An engine can be tuned to produce its maximum torque at the low end of its rev range, in the mid-range, or at high rpm. Modern engine designers have various tricks available to “flatten” the torque curve of an engine (that is, to keep engine torque close to its maximum through a broad range of engine speeds), but any given engine will be notably stronger in one range than in others.
Since power is a function of torque and rpm, the shape of the torque curve also determines the shape of the power curve. The horsepower curve will always peak later than the torque curve, but if the engine’s torque curve is strongest at low rpm, the power peak will also be relatively low. If the torque peak is at high rpm, horsepower will also peak at lofty engine speeds.
If you’ve ever driven a car with a tachometer, you’ve probably noticed that the engine spends much of its time at speeds well under 4,000 rpm. Since the horsepower peak of almost every modern engine is higher than 4,000 rpm, that means the engine rarely has a chance to develop its rated maximum power. Therefore, in normal driving, the shape of the torque curve is often more important than maximum power.
THE REAL WORLD (SORT OF)
To see how this works in practice, let’s consider a couple of real engines: Ford’s 3,996 cc (244 cu. in.) “Cologne” V6 (which powered the Ford Ranger and Explorer for many years) and Volkswagen’s turbocharged, four-cylinder, 1,781cc (109 cu. in.) 1.8T engine (used in several different configurations in a wide range of Volkswagen and Audi models).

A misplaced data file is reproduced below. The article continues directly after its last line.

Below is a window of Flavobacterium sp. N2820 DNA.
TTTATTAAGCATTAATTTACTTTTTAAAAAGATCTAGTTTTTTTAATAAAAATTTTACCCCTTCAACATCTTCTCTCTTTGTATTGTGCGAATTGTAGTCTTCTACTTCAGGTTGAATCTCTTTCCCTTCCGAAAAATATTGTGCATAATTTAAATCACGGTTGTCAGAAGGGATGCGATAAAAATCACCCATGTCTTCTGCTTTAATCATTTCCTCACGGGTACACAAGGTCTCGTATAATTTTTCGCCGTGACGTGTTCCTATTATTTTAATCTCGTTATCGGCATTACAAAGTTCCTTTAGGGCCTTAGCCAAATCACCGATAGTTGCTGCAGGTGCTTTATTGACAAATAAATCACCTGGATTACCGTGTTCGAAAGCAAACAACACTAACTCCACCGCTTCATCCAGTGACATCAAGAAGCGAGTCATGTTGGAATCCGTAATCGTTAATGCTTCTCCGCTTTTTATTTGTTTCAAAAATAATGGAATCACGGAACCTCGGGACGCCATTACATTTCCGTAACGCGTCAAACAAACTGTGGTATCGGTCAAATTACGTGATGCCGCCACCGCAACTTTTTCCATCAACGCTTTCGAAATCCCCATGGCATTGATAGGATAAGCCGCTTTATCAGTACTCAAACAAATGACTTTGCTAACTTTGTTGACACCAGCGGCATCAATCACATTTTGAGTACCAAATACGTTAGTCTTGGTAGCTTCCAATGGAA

The Ford Cologne V6 was an engine of venerable design dating back to the early 1960s. The 4.0-liter version was intended for truck use, so it was tuned for strong low-end torque. Its peak torque was 220 lb-ft (298 N-m) at only 2,400 rpm; maximum horsepower was 160 hp (119 kW) at a modest 4,200 rpm.
Volkswagen’s 1.8T was a more modern and far more technically sophisticated engine with dual overhead camshafts, five valves per cylinder, and an intercooled turbocharger. Turbocharged engines tend to be “peaky,” putting out more power at high rpm, but Volkswagen designed it to have as flat a torque curve as possible. In fact, Volkswagen claimed that the engine produced its full maximum torque from 1,950 rpm to 5,000 rpm. VW offered it in several states of tune, but the one we’ll use for our discussion is the version found in later Mk 4 Golfs, Jetta/Bora sedans, and the SEAT Leon, which was advertised at 180 hp (134 kW) at 5,500 rpm and 173 lb-ft (235 N-m) of torque.
The best way to judge an engine’s torque curve is to hook it up to a dynamometer and see exactly how much torque it actually puts out at various rpm. We aren’t in a position to do that, but we can make some educated guesses about the torque curves for both engines based on their rated torque and horsepower peaks.
As we mentioned above, the Ford engine’s rated torque peak is at 2,400 rpm. Using the equation we derived earlier, we can calculate its power output at that speed: 101 horsepower (220 lb-ft x 2,400 rpm / 5,252), or about 75 kW. The V6’s horsepower peak comes at 4,200 rpm. Using the same equation, we calculate that it has 200 lb-ft (271 N-m) of torque at that speed (160 hp x 5,252 / 4,200 rpm). We can see from those numbers that between 2,400 and 4,200 rpm, the engine probably produces between 200 and 220 lb-ft (271 and 298 N-m) of torque.